Sun F, Moronic R, Dong K, Markotter H, Zhou D, Hilger A, Zielke L, Zengerle R, Thiele S, Bahart J, Manke I (2017) Study of the mechanism of internal short circuit in a Li/Li cell by synchrotron X-ray phase contrast tomography. ACS Energy Lett 2(1):94–104CrossRefGoogle Scholar
  18. 18.
    Zhang K, Ren F, Wang XL, Mehta A, Yu XQ, Liu YJ (2017) Finding a needle in the haystack: identification of functionally important minority phases in an operating battery. Nano Lett 17(12):7782–7788CrossRefGoogle Scholar
  19. 19.
    Huang PF, Verm A, Robles DJ, Wang QS, Mukherjee P, Sun JH (2018) Probing the cooling effectiveness of phase change materials on lithium-ion battery thermal response under overcharge condition. Appl Therm Eng 132:521–530CrossRefGoogle Scholar
  20. 20.
    Xiao L, Ai XP, Cao YL, Yang HX (2004) Electrochemical behavior of biphenyl as polymerizable additive for overcharge protection of lithium ion batteries. Electrochim Acta 49(24):4189–4196CrossRefGoogle Scholar
  21. 21.
    Lee H, Lee JH, Ahn S, Kim HK, Cho JJ (2006) Co-use of cyclohexyl benzene and biphenyl for overcharge protection of lithium-ion batteries. Electrochem Solid-State Lett 9(6):A307–A310CrossRefGoogle Scholar
  22. 22.
    Feng XM, Ai XP, Yang HX (2004) Possible use of methylbenzenes as electrolyte additives for improving the overcharge tolerances of Li-ion batteries. J Appl Electrochem 34(12):1199–1203CrossRefGoogle Scholar
  23. 23.
    Huang DH, Liu R, Fan WZ, Yu L (2017) 2,4-difluorobiphenyls as overcharge protection additive of high-voltage Li-ion battery. Chin Batt Mon 47:223–225Google Scholar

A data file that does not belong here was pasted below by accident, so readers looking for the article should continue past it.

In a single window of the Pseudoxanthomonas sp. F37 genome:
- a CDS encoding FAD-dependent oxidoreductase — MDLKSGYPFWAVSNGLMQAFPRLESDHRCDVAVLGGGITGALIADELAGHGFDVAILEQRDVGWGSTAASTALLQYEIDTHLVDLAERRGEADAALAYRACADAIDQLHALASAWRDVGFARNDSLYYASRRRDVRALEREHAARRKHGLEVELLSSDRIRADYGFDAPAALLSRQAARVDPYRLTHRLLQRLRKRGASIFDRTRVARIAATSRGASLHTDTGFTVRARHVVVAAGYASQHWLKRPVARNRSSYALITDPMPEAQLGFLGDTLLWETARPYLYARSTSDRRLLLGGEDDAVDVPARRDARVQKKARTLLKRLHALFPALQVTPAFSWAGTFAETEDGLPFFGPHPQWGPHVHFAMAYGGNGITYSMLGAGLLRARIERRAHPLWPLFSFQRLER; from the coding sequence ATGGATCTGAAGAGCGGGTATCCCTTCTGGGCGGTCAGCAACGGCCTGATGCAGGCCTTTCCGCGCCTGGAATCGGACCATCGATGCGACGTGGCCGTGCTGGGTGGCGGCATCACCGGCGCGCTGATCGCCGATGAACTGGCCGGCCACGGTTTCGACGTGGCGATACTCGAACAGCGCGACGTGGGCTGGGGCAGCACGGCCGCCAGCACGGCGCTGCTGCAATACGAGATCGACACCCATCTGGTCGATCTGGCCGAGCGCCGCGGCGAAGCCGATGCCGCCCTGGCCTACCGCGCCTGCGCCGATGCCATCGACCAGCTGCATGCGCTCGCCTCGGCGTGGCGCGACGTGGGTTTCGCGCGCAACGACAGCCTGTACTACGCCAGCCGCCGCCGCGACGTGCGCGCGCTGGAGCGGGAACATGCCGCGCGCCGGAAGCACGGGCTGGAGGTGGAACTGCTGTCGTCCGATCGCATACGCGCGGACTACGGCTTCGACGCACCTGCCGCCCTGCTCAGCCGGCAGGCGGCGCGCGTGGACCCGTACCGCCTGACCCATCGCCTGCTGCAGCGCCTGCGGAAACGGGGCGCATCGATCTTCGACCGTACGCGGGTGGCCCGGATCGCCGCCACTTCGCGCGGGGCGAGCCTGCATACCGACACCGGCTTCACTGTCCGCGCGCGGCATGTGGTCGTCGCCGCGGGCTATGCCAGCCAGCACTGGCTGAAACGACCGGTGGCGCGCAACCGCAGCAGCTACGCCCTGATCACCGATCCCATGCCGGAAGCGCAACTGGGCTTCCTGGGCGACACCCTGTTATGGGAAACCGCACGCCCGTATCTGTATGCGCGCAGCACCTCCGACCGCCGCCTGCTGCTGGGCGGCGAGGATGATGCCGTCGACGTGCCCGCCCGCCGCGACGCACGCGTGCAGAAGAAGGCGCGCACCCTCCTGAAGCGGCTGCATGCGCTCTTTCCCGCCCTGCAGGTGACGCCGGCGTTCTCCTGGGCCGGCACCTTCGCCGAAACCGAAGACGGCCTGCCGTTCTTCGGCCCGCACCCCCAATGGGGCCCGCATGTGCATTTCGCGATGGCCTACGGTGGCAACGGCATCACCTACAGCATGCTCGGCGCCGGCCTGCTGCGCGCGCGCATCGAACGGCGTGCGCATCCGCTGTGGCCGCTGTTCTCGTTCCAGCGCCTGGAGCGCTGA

24. 24.
    Zhao MK, Zuo XX, Ma XD, Xiao X, Yu L, Nan JM (2016) Diphenyl disulfide as a new bifunctional film-forming additive for high-voltage LiCoO2/graphite battery charged to 4.4 V. J Power Sources 323:29–36CrossRefGoogle Scholar
  25. 25.
    Ma Y, Wang LS, Zuo XX, Nan JM (2018) Co-precipitation spray-drying synthesis and electrochemical performance of stabilized LiNi0.5Mn1.5O4 cathode materials. J Solid State Electrochem 22:1963–1969CrossRefGoogle Scholar
  26. 26.
    Deng YM, Ma Z, Song XN, Cai ZD, Pang PP, Wang Z, Zeng RH, Shu D, Nan JM (2018) From the charge conditions and internal short-circuit strategy to analyze and improve the overcharge safety of LiCoO2/graphite batteries. Electrochim Acta 282:295–303CrossRefGoogle Scholar

Copyright information

© Springer-Verlag GmbH Germany, part of Springer Nature 2018

Authors and Affiliations

  1. 1.School of Chemistry and EnvironmentSouth China Normal UniversityGuangzhouPeople’s Republic of China
  2. 2.Dongguan McNair New Power Co. LtdDongguanPeople’s Republic of China

Personalised recommendations